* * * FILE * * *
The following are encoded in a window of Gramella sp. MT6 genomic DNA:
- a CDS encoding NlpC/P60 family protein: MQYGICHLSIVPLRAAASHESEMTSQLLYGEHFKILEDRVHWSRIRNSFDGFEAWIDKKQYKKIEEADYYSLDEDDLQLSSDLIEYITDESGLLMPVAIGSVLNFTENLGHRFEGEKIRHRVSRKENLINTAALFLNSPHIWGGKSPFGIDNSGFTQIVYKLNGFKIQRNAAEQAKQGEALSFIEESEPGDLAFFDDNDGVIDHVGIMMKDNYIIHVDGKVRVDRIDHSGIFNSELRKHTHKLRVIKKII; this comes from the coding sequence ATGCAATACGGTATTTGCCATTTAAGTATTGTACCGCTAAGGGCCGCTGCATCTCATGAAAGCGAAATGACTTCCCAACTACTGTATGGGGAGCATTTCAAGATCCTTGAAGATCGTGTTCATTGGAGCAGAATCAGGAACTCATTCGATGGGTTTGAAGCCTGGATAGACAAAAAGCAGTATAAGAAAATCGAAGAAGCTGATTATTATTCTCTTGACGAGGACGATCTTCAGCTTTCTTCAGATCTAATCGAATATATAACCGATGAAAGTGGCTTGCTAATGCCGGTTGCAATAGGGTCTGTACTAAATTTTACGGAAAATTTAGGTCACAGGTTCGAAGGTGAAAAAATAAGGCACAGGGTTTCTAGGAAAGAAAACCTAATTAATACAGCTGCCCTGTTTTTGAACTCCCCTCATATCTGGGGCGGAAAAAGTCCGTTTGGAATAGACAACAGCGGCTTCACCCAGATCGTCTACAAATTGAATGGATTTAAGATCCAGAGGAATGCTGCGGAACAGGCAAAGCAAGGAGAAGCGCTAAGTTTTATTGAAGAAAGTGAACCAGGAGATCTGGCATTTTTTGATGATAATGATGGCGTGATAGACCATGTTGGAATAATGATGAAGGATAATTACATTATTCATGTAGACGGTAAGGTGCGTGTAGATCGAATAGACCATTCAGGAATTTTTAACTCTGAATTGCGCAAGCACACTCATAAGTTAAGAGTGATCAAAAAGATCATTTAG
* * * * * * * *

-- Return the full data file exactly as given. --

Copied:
The following are encoded in a window of Gramella sp. MT6 genomic DNA:
- a CDS encoding NlpC/P60 family protein: MQYGICHLSIVPLRAAASHESEMTSQLLYGEHFKILEDRVHWSRIRNSFDGFEAWIDKKQYKKIEEADYYSLDEDDLQLSSDLIEYITDESGLLMPVAIGSVLNFTENLGHRFEGEKIRHRVSRKENLINTAALFLNSPHIWGGKSPFGIDNSGFTQIVYKLNGFKIQRNAAEQAKQGEALSFIEESEPGDLAFFDDNDGVIDHVGIMMKDNYIIHVDGKVRVDRIDHSGIFNSELRKHTHKLRVIKKII; this comes from the coding sequence ATGCAATACGGTATTTGCCATTTAAGTATTGTACCGCTAAGGGCCGCTGCATCTCATGAAAGCGAAATGACTTCCCAACTACTGTATGGGGAGCATTTCAAGATCCTTGAAGATCGTGTTCATTGGAGCAGAATCAGGAACTCATTCGATGGGTTTGAAGCCTGGATAGACAAAAAGCAGTATAAGAAAATCGAAGAAGCTGATTATTATTCTCTTGACGAGGACGATCTTCAGCTTTCTTCAGATCTAATCGAATATATAACCGATGAAAGTGGCTTGCTAATGCCGGTTGCAATAGGGTCTGTACTAAATTTTACGGAAAATTTAGGTCACAGGTTCGAAGGTGAAAAAATAAGGCACAGGGTTTCTAGGAAAGAAAACCTAATTAATACAGCTGCCCTGTTTTTGAACTCCCCTCATATCTGGGGCGGAAAAAGTCCGTTTGGAATAGACAACAGCGGCTTCACCCAGATCGTCTACAAATTGAATGGATTTAAGATCCAGAGGAATGCTGCGGAACAGGCAAAGCAAGGAGAAGCGCTAAGTTTTATTGAAGAAAGTGAACCAGGAGATCTGGCATTTTTTGATGATAATGATGGCGTGATAGACCATGTTGGAATAATGATGAAGGATAATTACATTATTCATGTAGACGGTAAGGTGCGTGTAGATCGAATAGACCATTCAGGAATTTTTAACTCTGAATTGCGCAAGCACACTCATAAGTTAAGAGTGATCAAAAAGATCATTTAG